“Marvis Frazier took the fight because the promoter offered him $1,000,000, but he didn’t belong in the same ring with me. I took the fight for the same reason. Making money is the name of the game. Don’t believe the boxers who say they do it for passion, it’s always a matter of money. I asked Mills Lane to stop the massacre because I never wanted to hurt anybody. Today, I hear too many bullies saying that they want to kill their opponent.”
If I learned something in 16 years of journalism, is that the guys who talk too much never do anything while the ones who don’t talk build something. It’s like a business deal; top businessmen always do what they are supposed to, wimps and crooks find every excuse and never get the job done. Same thing in boxing. Larry Holmes didn’t need to threaten anybody because he let his punches do the talking for him. He just looked Frazier in the eyes while they were in the middle of the ring and that was enough to understand who would have won. Officially, no title was on the line. But everybody knew that if Holmes lost, the WBC would have stripped him of the belt. That’s enough, for me to consider it a title defense.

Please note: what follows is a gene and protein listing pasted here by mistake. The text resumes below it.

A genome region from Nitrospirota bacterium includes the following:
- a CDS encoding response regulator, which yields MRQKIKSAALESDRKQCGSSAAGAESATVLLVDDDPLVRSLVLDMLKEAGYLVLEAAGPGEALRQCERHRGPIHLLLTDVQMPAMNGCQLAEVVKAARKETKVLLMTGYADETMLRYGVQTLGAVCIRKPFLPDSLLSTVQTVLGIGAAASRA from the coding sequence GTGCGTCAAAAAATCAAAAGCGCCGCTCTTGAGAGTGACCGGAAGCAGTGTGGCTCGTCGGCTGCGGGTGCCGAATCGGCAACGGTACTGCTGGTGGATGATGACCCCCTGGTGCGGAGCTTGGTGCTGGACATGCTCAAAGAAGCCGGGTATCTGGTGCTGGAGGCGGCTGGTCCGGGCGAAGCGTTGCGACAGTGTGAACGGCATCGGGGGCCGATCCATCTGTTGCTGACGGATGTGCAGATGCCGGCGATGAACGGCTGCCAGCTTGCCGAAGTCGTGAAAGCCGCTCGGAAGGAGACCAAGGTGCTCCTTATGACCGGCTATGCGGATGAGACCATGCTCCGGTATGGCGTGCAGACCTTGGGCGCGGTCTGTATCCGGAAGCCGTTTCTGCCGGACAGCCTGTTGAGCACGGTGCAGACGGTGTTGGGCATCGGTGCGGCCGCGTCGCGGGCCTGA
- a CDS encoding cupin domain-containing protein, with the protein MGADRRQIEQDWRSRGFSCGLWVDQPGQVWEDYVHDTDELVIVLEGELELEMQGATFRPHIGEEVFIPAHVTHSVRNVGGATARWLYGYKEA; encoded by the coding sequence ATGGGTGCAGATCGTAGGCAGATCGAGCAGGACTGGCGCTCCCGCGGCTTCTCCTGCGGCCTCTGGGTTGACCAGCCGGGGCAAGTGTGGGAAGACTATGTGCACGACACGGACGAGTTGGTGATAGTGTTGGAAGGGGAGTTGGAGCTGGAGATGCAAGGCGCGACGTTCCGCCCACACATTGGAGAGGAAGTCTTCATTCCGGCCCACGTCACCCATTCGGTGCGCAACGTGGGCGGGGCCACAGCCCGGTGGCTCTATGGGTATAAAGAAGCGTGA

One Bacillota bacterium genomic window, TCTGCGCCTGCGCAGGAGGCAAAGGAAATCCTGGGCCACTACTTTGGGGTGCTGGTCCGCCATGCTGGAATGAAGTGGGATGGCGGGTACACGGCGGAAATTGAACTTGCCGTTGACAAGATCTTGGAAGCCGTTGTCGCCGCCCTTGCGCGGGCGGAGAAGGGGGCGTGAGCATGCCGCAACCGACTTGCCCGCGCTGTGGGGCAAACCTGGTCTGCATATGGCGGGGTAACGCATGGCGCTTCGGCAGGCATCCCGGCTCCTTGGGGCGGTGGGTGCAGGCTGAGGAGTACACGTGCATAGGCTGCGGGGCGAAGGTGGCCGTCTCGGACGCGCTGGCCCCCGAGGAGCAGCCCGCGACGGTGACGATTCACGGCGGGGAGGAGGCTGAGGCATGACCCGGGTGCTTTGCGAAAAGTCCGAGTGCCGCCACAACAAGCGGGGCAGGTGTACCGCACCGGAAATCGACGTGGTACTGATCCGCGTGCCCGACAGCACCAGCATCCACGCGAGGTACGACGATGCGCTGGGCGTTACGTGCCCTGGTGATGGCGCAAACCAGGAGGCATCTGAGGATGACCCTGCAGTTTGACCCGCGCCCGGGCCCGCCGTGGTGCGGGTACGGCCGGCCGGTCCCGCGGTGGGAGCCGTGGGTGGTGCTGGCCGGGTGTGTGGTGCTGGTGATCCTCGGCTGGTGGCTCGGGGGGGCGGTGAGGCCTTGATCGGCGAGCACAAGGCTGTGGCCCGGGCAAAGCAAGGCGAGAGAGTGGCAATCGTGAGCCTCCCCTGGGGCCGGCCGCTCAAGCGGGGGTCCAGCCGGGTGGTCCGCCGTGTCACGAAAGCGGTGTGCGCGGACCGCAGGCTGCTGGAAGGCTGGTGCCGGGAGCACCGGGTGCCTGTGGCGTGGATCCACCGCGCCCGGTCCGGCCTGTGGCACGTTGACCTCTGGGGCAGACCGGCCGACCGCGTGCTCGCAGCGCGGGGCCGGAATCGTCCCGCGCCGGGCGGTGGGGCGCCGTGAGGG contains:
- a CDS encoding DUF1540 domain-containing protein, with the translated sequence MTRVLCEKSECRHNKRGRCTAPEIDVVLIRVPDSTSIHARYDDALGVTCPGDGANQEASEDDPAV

Among today’s champions, nobody can throw combinations like The Easton Assassin used to do: with power and elegance. Holmes dismantled his opponents apparently without effort making the public believe that throwing ten consecutive punches was easy. Holmes was also brave enough to rise after knockdowns and win the fight. On September 28, 1979, Holmes was sent down by Ernie Shavers (in the 7th round), but The Easton Assassin got revenge and won by TKO 11. It has to be pointed out that Homes had beaten Shavers on points on March 25, 1978. Ernie Shavers is considered by many experts the hardest hitter ever, but Holmes is the only one who beat him twice. From 1969 to 1983, Ernie Shavers built a record of 72 wins (67 KOs), 13 losses and 1 draw. He faced the most dangerous contenders of his time and lost to WBA/WBC champion Muhammad Ali on points. Shavers fought again in 1987 and 1995 – winning twice and losing once – before retiring for good.
Going back to Larry Holmes, on November 6, 1981 history repeated itself: he was put down by Renaldo Snipes in the 7th round, but Holmes put him to sleep in the 11th. On September 21, 1985 at Riviera Hotel and Casino in Las Vegas, Larry Holmes defended the heavyweight belt for the 21st time against light heavyweight champion Michael Spinks. You notice that I don’t mention what belts they wore. No need to do it: both were the legitimate champions in their division. Holmes had a perfect record of 48-0 and beating Spinks (27-0) would make him equal to Rocky Marciano. After 15 rounds, Spinks got a unanimous decision: 145-142 (twice) and 143-142. The rematch took place on April 19, 1986 and Spinks got two cards in his favor: 144-142, 144-141. The other judge scored it 144-141 for Holmes. That was the end of Larry’s prime.